Originally serving as a tea house and shelter for patrons of the concerts in the grove and on Music Island (now restored), the pavilion suffered a series of indignities in later decades. With hallmark sensitivity, Robert Moses installed a brick snack bar in it, which caught fire; apparently, little remained for years but the columns. (I can find no pictures from this dark age.)
The whole was restored in 1987, but 26 years later, that restoration has sadly gone unmaintained. Hey, I get it; we bought our house about then, and it's infuriating to discover that "renovation 1.0" is now as blighted as the original blight it replaced.
About the only thing that looks okay is the lovely skylight. As I stood looking up at it, the sound of saws and hammers floated over from Lakeside, where the multi-million-dollar new LEED-certified showplace is getting its finishing touches. My heart ached for the pavilion, soon to be overshadowed forever by the glitzy spaceship that has landed next door. How I wish I were filthy rich, and could endow another restoration--of a folly so Victorian, quaint, and obsolete that its very name is politically incorrect.
And the pavilion, by the way, has still "got it"; it was used as the location for an al fresco wedding luncheon in the movie "Julie and Julia" (thanks to the Lawrence/Julie&Julia Project for the only picture I could find of that scene on the entire web). I would hold catered luncheons in it, with recipes of Ms. Child's.
Hard to believe a year has passed since Sandy swept away so many lives, and homes, and places of gathering. And trees. The park was butchered, on a scale that dwarfed its previous recent ravages by Hurricane Irene. Days later, it snowed, and more fell.
In a world of instant gratification, it was a harsh reminder that trees can't be replaced with CGI. The "prospect" of Prospect Park is changed, in some places, for the rest of my lifetime. (Not for nothing that Tolkien had his Ents, the wise walking trees, distinguished by their agonizing deliberation in thought, speech, and action.) From Prospect Park Southwest, for example, where the tree above was impaled, you can now see clear from one side to the other; before, there was a mysterious wall of branches and trunks that shielded the park's heart even in winter.
The park's staff have done an incomprehensible amount of work to clear deadfall, prune damaged but salvageable trees, and plant new ones. The work is still ongoing, every day. Not a bad day to make a donation to, or join as a member of, the Prospect Park Alliance in memory of the lost Ents.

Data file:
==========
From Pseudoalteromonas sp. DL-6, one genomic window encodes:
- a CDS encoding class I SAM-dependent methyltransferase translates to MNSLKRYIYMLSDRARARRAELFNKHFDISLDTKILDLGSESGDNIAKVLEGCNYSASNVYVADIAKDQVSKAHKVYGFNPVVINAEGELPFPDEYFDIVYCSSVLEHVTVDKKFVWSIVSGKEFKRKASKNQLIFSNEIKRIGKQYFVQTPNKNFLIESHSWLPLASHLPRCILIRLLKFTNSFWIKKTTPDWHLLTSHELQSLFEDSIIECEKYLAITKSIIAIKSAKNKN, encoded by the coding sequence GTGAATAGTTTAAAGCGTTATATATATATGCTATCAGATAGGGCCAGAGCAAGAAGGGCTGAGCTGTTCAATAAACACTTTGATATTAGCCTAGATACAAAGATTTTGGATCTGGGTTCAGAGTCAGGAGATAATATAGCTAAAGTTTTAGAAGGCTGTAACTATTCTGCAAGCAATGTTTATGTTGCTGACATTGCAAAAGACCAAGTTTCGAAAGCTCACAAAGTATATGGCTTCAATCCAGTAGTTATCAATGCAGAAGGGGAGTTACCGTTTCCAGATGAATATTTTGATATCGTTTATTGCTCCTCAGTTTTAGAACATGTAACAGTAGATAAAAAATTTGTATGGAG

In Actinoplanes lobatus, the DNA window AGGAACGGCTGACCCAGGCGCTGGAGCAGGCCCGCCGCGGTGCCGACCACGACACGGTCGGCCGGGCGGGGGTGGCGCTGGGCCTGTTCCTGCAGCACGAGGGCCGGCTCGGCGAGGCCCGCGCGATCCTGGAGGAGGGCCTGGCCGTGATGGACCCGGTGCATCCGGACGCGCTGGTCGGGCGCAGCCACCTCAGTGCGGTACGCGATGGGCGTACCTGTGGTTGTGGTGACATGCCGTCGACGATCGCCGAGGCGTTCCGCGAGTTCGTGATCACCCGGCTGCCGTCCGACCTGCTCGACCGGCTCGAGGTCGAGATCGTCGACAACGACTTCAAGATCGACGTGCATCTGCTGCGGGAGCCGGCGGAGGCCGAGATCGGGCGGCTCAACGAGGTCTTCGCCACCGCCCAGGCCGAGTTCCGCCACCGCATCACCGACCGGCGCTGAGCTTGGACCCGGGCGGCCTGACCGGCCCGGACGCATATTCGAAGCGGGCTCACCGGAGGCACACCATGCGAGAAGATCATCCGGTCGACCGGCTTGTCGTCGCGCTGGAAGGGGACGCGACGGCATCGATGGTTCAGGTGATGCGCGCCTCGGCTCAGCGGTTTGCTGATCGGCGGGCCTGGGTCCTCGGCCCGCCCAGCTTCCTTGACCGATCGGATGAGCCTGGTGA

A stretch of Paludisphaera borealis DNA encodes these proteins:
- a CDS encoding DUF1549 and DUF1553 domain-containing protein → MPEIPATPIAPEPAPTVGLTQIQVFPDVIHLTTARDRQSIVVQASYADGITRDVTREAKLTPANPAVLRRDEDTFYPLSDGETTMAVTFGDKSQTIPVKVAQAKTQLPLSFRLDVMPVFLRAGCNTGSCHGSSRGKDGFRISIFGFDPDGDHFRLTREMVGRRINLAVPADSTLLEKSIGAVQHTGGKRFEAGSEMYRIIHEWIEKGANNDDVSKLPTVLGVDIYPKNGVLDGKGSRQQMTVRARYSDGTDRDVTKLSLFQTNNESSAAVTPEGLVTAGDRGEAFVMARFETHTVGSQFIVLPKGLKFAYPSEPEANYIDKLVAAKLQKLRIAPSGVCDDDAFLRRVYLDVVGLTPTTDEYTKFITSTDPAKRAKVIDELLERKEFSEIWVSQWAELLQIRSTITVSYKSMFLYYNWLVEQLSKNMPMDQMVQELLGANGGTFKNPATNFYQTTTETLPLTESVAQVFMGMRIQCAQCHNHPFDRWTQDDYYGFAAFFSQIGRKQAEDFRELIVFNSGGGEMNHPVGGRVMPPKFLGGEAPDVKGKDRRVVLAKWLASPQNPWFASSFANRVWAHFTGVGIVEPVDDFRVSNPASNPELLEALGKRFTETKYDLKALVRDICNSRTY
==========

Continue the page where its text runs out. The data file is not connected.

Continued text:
Much flitting about near the stream that borders the Nethermead. I may not have a DSLR, but now I do have a 50X zoom! "Fine if you want to carry around a telescope," huffed one online reviewer of the Canon PowerShot SX50. Yeah? You say that like it's a bad thing! This little shaver, I believe, is a song sparrow, although he was mostly gorging on pokeweed berries, not singing. (Note: If I get my bird ID wrong, please correct me in the comments!)
Those were what birders call "good birds." But "bad" birds—commonplace, often invasive or introduced—have their charms, like Darwinian pluck. This looks like your basic McDonalds-parking-lot sparrow (the "European house sparrow"), but in the park wilds, she was lovely, feasting on dried flowerheads.
I saw lots of warblers, but they are incessantly in motion. "Twerking" should refer to warbler locomotion among leaves, not vile dance-floor contortions. I did capture what I believe to be a ruby-crowned kinglet as the "Blurry Bird of the Day." Forget about ever seeing their ruby crowns.
We got a chunk of swordfish and a few delicata squash; grilled the swordfish by flashlight (the days are shortening so quickly!) and roasted the squash slices with apples and onions and rosemary. Between now and Thanksgiving is such a wonderful time of gold and orange; why is the commercial world so intent on obliterating it under a tide of red and green?
GREENMARKET DOG OF THE DAY
Poor lute player; for high-impact facial hair, this Belgian Griffon named Milos had him beat. Milos's buddy, a black Griffon named Raspberry, was short-haired and resembled a bat-like pug, but wouldn't pose for me; Milosz is greeting a new acquaintance, in what turned into a freeform canine speed-date.
I didn't make it over to the park to check out the Secret Service action yesterday afternoon in Prospect Park, but watched from our window on the southern perimeter as two impressive presidential choppers descended past the treeline to land on the ballfields.
The entire park was originally announced as closed (prompting Green-Wood Cemetery to extend an invitation to joggers to exert themselves among the dead for the afternoon), but apparently it was a less than total lock-down. A friend reported that dozens thronged the cordoned-off landing area; our friends at the Ditmas Park Corner blog have more coverage of the "historic visit."
After his pep talk to kids at an innovative high school in Crown Heights (where with astounding originality he was reported to have declared Brooklyn even "cooler" than when he briefly lived here after college), Obama paid an obligatory visit to Junior's, the overrated tourist deli, for a cheesecake run. He reportedly got the plain, which is still good, but also the glob-encrusted vile strawberry, alas. He was shadowed (literally) by the mayor-all-but-elect, De Blasio; but where was Marty, our Clown Prince? I didn't see him capering about; maybe De Blasio's flunkies had him duct-taped to a chair in Borough Hall?